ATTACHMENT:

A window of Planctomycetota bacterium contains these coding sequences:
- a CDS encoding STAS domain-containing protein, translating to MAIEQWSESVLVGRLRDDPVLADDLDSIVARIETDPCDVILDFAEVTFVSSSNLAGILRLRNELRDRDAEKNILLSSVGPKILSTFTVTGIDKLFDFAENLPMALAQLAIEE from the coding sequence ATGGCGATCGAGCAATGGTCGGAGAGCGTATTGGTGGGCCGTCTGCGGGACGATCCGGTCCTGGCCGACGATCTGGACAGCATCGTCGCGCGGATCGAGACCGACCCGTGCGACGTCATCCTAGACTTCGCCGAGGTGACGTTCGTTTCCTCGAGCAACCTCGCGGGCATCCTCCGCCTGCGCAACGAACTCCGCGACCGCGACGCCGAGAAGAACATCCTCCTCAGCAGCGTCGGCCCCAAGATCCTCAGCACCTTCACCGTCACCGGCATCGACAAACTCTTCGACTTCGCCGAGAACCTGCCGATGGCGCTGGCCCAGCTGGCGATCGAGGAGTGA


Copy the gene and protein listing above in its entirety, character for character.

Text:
A window of Planctomycetota bacterium contains these coding sequences:
- a CDS encoding STAS domain-containing protein, translating to MAIEQWSESVLVGRLRDDPVLADDLDSIVARIETDPCDVILDFAEVTFVSSSNLAGILRLRNELRDRDAEKNILLSSVGPKILSTFTVTGIDKLFDFAENLPMALAQLAIEE from the coding sequence ATGGCGATCGAGCAATGGTCGGAGAGCGTATTGGTGGGCCGTCTGCGGGACGATCCGGTCCTGGCCGACGATCTGGACAGCATCGTCGCGCGGATCGAGACCGACCCGTGCGACGTCATCCTAGACTTCGCCGAGGTGACGTTCGTTTCCTCGAGCAACCTCGCGGGCATCCTCCGCCTGCGCAACGAACTCCGCGACCGCGACGCCGAGAAGAACATCCTCCTCAGCAGCGTCGGCCCCAAGATCCTCAGCACCTTCACCGTCACCGGCATCGACAAACTCTTCGACTTCGCCGAGAACCTGCCGATGGCGCTGGCCCAGCTGGCGATCGAGGAGTGA